Keeping programmes for inmates going during Covid-19

A prison officer checking an inmate's temperature in his cell. Some core rehabilitation programmes have resumed.
A prison officer checking an inmate's temperature in his cell. Some core rehabilitation programmes have resumed.PHOTO: SINGAPORE PRISON SERVICE

The Covid-19 pandemic and the various safe management measures implemented to curb it have impacted the whole of society, sparing no one including prison inmates.

Help groups and religious social service agencies, which were able to enter prisons and conduct weekly sermons and social counselling before the start of the circuit breaker period, could no longer do so.

But the Singapore Prison Service (SPS) has been working with volunteer groups and agencies like Family and Inmates ThRoughcare Assistance Haven (Fitrah) and Prison Fellowship Singapore (PFS) to ensure that inmates continue to be engaged in rehabilitation programmes.

Volunteers substituted pre-recorded video sermons and worksheets for inmates for the weekly sessions they could no longer hold in person.

Mr Chua Kok Wan, executive director (designate) of PFS, said he was initially sceptical of the video sermons, considering them a "far cry from the real thing".

"But surprisingly, we got a lot of feedback from the inmates, complimenting us on the videos," he said.

Fitrah and PFS are now keeping in touch with inmates via e-mail and by phone on an ad hoc basis, with assistance from SPS.

Mr Syahrin Mohd Salleh, manager at Fitrah, recalled that during this year's Ramadan, SPS facilitated a phone call with an inmate who needed religious advice.

"He was on medication and the doctor had advised him not to fast. So he wanted to know how he should go about this," said Mr Syahrin.

Since phase one of Singapore's reopening on June 2, some core rehabilitation programmes, such as academic classes, gradually resumed - and more will follow - with safe management measures in place, SPS told The Straits Times.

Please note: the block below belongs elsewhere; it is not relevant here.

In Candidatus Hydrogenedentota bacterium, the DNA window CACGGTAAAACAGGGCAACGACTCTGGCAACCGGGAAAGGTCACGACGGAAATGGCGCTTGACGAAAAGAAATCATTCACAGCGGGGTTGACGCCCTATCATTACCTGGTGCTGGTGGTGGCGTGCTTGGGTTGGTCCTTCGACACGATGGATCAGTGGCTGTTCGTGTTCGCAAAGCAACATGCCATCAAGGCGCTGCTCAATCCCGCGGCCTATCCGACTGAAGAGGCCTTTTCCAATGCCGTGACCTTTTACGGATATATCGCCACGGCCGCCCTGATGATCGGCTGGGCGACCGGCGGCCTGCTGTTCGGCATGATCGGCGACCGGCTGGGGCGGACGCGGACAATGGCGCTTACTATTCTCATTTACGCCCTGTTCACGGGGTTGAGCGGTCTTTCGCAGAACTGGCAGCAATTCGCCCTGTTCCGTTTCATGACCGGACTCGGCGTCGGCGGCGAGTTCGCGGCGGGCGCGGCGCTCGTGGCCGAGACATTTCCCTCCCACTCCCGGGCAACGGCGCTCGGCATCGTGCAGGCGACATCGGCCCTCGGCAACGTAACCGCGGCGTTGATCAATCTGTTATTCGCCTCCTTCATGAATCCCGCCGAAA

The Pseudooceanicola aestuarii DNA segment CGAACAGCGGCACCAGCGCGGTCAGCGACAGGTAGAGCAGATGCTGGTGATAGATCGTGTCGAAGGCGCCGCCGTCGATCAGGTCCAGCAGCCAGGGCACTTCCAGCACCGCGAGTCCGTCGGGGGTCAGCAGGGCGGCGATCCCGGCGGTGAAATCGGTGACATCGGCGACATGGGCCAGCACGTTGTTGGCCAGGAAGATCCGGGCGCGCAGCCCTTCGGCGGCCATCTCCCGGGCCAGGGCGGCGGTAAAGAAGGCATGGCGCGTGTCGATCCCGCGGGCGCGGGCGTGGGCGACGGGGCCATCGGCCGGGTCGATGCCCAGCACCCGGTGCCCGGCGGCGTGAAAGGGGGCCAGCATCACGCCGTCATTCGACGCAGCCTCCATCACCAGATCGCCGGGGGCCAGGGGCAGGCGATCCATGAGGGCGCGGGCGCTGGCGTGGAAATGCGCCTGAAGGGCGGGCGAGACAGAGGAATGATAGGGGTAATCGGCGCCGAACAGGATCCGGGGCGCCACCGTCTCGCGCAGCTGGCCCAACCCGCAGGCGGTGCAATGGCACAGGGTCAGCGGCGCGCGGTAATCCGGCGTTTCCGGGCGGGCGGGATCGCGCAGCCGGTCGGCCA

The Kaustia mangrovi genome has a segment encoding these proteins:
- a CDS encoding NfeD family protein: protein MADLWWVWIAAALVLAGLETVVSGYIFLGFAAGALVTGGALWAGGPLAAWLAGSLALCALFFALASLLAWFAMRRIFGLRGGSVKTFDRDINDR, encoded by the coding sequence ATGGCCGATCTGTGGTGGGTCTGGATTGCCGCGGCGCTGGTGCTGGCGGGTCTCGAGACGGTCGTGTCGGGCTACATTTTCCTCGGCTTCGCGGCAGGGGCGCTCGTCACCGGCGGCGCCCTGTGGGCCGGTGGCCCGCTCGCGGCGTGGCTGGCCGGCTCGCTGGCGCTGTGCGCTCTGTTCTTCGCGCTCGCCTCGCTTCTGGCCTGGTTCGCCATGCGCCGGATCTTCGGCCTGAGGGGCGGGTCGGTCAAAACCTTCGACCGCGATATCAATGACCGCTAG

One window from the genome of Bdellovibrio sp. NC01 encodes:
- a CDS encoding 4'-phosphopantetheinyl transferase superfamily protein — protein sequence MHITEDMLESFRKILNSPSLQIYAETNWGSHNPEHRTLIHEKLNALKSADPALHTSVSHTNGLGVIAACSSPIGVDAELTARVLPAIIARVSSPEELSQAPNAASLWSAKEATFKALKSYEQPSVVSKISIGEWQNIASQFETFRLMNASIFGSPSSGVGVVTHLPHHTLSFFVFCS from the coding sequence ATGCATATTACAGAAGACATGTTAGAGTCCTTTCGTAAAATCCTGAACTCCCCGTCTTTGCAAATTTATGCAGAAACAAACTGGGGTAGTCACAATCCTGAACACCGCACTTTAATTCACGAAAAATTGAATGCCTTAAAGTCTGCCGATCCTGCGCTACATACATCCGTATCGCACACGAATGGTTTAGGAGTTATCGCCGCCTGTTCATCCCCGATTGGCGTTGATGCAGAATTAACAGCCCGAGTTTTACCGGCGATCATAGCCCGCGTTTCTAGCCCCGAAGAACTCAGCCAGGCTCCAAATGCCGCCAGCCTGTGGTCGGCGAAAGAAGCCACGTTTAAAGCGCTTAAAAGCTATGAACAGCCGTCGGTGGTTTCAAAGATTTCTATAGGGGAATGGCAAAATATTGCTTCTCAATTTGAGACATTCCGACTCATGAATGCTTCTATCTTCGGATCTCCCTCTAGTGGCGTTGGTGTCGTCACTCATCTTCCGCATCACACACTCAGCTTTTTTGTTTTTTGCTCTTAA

But inmates now face more difficulties.


The number of jobs available to former offenders has declined, said Mr Marc Chong, senior assistant director of careers at Yellow Ribbon Singapore (YRSG).

Previously, YRSG had about three job choices per inmate, but this has dropped to two since the outbreak, said Mr Chong.

Some inmates have said they are keen to take up Covid-19-related jobs such as swabbers and swabbing assistants, said Mr Chong.

"We had one client mention that he wanted to contribute to the nation at this time, and I was glad to hear responses like this," he added, saying that YRSG will facilitate inmates' applications and advise them on the risks involved.

Job placement exercises, which used to involve face-to-face interviews, are now being held over video or phone calls.

Skills training programmes, however, have yet to resume.

Last Thursday, a fourth newly admitted inmate tested positive for Covid-19.

The other three and a nurse at Changi Prison Complex had tested positive in April and last month but have since recovered.

All five cases are unlinked.

New inmates are segregated from the general population for 14 days and tested for Covid-19 at the start and end of the segregation period.

Those who test positive are isolated from the rest of the newly admitted inmates and housed in a separate prison facility.

Prison staff are required to take their temperature twice daily. Front-line officers are issued personal protective equipment such as disposable masks and gloves for when they interact with newly admitted inmates and suspected cases.

A version of this article appeared in the print edition of The Straits Times on June 23, 2020, with the headline 'Keeping programmes for inmates going during Covid-19'. Subscribe